Chavez along with a group of mothers of youth who died from fentanyl learned about the prevalence of non-votes by exploring the Digital Democracy database.

In a glaring example they found, a bill had 22 bipartisan cosponsors and would likely pass if it reached the Senate floor, but it died in the Senate Public Safety Committee when the four Democrats — Nancy Skinner, Steven Bradford, Aisha Wahab and Scott Wiener — declined to vote by staying silent during the roll call. None of them responded to interview requests.

The bill, called “Alexandra’s Law” for a young woman who died from the drug, would have required judges to read a warning to defendants who’d been convicted of dealing fentanyl that if they dealt the drugs again, they could be charged with murder if someone died after taking their fentanyl.

More than 100 people testified in the hearing, almost all in support of the bill and many sharing their own experiences with fentanyl deaths. Some of the Democrats who did not vote had a lengthy discussion with the bill’s author, Sen. Tom Umberg, a Democrat and former federal prosecutor. (This link to Digital Democracy includes information about the bill, SB 44, as well as video and transcripts of the hearing).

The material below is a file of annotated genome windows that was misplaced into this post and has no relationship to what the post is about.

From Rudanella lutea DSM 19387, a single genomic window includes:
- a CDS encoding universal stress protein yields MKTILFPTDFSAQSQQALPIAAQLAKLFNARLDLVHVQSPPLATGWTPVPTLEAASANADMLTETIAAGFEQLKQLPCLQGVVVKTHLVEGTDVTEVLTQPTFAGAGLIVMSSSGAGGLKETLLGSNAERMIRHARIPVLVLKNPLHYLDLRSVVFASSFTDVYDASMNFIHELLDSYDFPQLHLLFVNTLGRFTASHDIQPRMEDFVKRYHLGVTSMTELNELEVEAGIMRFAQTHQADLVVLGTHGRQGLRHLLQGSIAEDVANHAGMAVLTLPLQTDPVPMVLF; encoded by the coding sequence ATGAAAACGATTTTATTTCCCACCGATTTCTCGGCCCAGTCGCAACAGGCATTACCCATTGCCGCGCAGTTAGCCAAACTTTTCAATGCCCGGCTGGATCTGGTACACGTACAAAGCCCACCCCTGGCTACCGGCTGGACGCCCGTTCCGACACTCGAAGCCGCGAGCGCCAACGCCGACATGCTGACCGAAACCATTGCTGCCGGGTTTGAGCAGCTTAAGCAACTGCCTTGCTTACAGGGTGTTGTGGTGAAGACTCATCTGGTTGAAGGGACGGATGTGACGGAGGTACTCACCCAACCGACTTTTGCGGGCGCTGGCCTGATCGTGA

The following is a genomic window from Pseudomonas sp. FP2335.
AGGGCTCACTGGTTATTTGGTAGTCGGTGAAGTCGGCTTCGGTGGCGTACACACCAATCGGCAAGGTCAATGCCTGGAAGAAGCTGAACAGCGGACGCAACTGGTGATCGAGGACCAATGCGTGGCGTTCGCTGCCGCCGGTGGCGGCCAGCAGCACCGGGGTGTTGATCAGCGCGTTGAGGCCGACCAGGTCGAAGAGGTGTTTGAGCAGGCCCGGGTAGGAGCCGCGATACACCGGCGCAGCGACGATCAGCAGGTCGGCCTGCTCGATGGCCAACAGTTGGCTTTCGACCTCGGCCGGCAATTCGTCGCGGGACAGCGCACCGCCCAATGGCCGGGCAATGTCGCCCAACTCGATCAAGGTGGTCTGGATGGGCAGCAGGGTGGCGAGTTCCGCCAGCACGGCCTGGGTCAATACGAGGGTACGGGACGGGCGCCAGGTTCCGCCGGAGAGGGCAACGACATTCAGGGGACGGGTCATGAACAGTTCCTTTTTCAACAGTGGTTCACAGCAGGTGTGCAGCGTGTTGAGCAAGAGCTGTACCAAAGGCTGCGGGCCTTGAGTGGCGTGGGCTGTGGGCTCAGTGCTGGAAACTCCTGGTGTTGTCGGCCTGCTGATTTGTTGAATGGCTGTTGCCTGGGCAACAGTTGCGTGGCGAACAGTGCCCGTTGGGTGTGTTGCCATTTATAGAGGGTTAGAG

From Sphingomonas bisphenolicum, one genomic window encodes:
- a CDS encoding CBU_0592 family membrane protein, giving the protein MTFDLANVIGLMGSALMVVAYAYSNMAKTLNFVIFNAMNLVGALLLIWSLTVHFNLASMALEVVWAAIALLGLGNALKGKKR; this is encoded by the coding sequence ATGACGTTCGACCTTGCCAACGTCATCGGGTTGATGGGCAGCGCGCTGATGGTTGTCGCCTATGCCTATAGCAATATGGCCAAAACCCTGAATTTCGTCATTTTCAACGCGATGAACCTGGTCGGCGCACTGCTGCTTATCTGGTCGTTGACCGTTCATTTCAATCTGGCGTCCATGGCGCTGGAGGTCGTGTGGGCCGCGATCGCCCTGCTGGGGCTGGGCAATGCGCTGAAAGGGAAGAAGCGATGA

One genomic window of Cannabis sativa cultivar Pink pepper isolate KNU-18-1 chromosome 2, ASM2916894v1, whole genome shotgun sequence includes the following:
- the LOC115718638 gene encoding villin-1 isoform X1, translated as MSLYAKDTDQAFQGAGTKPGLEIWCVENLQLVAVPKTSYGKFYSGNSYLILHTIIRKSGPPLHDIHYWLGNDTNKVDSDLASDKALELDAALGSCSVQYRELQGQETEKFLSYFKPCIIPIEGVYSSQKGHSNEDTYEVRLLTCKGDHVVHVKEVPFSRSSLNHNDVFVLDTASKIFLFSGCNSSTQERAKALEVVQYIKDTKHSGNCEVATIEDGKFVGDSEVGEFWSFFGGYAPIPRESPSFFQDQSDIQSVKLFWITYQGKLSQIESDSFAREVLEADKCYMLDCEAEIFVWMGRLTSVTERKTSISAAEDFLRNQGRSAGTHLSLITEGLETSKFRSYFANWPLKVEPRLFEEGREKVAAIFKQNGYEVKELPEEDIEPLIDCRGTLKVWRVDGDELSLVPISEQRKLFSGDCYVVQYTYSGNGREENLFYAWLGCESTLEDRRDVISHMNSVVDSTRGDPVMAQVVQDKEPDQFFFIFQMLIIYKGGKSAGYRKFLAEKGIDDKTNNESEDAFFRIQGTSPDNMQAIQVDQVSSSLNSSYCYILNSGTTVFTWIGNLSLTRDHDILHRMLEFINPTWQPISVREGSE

“It’s beyond frustrating,” said Laura Didier, who has testified several times in Sacramento about fentanyl legislation and whose 17-year-old son, Zach, died from the drug in 2020 (See video and transcripts of all Laura Didier’s testimony).

Didier said it took an enormous amount of work to assemble the bipartisan group of bill sponsors and the supporters who testified. “To me, it just makes no sense that … people, by withholding their vote, can kill that momentum. You know, it’s very, very frustrating.”

In another example last year, the former chairperson of the Assembly Public Safety Committee cast a “no” vote to kill a bill, AB 367, that would have led to longer prison sentences for fentanyl dealers. Seconds later, he withdrew his vote after all five of his fellow Democrats on the committee killed the bill by not voting.

The then-chairperson, Reggie Jones-Sawyer, a Los Angeles Democrat who is running for Los Angeles City Council when his term expires this year, didn’t return a message from CalMatters.